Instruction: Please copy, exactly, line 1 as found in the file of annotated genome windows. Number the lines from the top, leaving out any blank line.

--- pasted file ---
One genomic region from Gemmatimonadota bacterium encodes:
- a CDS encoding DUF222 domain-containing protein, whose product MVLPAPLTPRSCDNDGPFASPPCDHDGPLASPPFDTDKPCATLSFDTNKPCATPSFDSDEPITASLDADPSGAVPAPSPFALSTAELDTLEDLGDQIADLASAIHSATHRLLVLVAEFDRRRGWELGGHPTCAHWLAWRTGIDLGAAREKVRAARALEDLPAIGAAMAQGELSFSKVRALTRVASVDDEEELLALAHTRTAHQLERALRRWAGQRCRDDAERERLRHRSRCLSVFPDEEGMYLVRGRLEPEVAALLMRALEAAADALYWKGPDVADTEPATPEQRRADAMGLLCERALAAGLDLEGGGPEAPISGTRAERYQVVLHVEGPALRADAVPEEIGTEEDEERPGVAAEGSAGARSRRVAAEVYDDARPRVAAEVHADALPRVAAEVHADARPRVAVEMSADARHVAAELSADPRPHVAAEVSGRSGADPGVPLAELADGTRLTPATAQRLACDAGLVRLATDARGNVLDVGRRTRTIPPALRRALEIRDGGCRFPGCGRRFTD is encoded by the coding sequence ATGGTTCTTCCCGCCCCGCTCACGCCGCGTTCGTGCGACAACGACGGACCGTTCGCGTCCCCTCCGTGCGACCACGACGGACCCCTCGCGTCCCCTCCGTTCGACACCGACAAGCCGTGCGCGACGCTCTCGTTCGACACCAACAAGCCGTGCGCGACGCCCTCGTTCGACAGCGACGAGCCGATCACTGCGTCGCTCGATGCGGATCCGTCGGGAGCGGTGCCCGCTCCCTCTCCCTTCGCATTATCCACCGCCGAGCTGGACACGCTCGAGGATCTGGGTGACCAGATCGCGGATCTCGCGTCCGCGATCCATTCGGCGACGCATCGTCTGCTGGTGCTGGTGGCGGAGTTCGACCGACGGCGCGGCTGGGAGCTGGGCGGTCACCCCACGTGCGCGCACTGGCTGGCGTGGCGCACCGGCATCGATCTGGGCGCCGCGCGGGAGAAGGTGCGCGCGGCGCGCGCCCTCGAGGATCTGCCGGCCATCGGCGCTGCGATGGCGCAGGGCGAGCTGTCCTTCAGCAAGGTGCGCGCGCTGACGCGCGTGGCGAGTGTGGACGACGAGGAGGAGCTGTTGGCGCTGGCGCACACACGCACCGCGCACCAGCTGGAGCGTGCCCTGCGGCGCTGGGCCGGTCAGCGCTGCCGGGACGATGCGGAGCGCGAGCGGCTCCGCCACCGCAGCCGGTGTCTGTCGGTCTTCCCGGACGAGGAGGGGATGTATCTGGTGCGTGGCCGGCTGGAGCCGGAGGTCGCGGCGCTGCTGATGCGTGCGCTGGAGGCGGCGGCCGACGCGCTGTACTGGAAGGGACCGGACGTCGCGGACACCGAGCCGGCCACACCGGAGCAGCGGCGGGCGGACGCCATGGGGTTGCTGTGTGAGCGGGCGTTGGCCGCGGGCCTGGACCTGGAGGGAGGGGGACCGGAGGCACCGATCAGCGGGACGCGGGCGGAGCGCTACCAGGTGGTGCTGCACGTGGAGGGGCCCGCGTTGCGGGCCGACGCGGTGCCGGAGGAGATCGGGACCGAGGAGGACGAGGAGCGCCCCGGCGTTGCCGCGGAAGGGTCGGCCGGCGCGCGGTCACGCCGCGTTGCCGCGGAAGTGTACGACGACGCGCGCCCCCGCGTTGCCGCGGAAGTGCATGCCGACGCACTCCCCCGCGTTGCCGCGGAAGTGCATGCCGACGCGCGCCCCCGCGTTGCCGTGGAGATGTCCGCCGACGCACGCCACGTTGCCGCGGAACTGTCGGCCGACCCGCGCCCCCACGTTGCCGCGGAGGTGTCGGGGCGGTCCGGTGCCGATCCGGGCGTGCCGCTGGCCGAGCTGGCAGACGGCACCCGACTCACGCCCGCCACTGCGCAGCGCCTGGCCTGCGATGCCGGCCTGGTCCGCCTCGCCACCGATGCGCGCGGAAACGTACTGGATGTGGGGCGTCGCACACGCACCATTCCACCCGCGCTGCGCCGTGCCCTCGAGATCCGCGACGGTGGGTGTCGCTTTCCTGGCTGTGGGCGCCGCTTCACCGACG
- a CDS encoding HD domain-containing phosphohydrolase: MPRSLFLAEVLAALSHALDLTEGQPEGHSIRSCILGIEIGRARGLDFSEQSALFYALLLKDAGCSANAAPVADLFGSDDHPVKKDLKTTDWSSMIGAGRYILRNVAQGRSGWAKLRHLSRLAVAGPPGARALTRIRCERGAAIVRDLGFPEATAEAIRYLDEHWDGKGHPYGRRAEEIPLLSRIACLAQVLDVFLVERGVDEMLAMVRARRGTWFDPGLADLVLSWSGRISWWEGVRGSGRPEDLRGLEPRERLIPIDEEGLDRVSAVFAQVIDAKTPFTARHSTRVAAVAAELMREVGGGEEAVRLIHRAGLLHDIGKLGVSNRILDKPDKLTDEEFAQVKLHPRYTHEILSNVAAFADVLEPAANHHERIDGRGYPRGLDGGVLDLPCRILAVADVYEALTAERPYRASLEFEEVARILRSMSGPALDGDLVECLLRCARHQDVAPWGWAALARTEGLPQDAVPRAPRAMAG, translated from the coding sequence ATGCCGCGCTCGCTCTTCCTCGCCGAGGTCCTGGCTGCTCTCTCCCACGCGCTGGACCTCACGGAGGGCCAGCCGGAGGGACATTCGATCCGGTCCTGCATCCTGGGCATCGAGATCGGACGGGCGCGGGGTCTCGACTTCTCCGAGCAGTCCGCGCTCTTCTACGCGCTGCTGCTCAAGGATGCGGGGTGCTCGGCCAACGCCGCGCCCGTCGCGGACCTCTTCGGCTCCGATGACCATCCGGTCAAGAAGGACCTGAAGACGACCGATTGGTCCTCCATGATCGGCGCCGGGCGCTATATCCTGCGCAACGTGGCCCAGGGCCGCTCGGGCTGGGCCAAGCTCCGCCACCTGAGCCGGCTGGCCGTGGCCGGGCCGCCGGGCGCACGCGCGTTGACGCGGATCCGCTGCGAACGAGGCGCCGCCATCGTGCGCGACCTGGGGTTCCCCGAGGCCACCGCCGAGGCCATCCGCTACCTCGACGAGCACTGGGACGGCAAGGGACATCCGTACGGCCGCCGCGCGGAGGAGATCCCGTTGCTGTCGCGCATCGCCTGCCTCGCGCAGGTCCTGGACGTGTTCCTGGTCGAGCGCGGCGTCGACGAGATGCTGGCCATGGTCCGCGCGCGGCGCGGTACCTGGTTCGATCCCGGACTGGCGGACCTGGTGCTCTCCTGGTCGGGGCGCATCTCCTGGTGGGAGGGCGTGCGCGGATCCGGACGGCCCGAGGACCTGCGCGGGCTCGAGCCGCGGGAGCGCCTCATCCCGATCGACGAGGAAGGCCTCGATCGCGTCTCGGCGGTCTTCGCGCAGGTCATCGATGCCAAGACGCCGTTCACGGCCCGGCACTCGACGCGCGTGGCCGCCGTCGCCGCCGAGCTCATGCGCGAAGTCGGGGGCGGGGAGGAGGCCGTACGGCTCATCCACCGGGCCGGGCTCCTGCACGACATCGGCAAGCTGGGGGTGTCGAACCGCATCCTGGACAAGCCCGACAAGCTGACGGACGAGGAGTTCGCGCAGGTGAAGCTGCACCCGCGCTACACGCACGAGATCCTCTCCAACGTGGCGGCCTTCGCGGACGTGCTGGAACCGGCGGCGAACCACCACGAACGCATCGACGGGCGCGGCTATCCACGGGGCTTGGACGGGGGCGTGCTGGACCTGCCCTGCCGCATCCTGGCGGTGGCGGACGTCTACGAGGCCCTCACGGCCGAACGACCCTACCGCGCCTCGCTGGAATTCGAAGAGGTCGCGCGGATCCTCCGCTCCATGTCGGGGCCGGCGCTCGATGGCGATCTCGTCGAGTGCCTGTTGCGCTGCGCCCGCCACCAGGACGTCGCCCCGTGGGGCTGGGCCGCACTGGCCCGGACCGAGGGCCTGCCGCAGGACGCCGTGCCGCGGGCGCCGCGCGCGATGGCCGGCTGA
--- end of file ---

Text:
One genomic region from Gemmatimonadota bacterium encodes: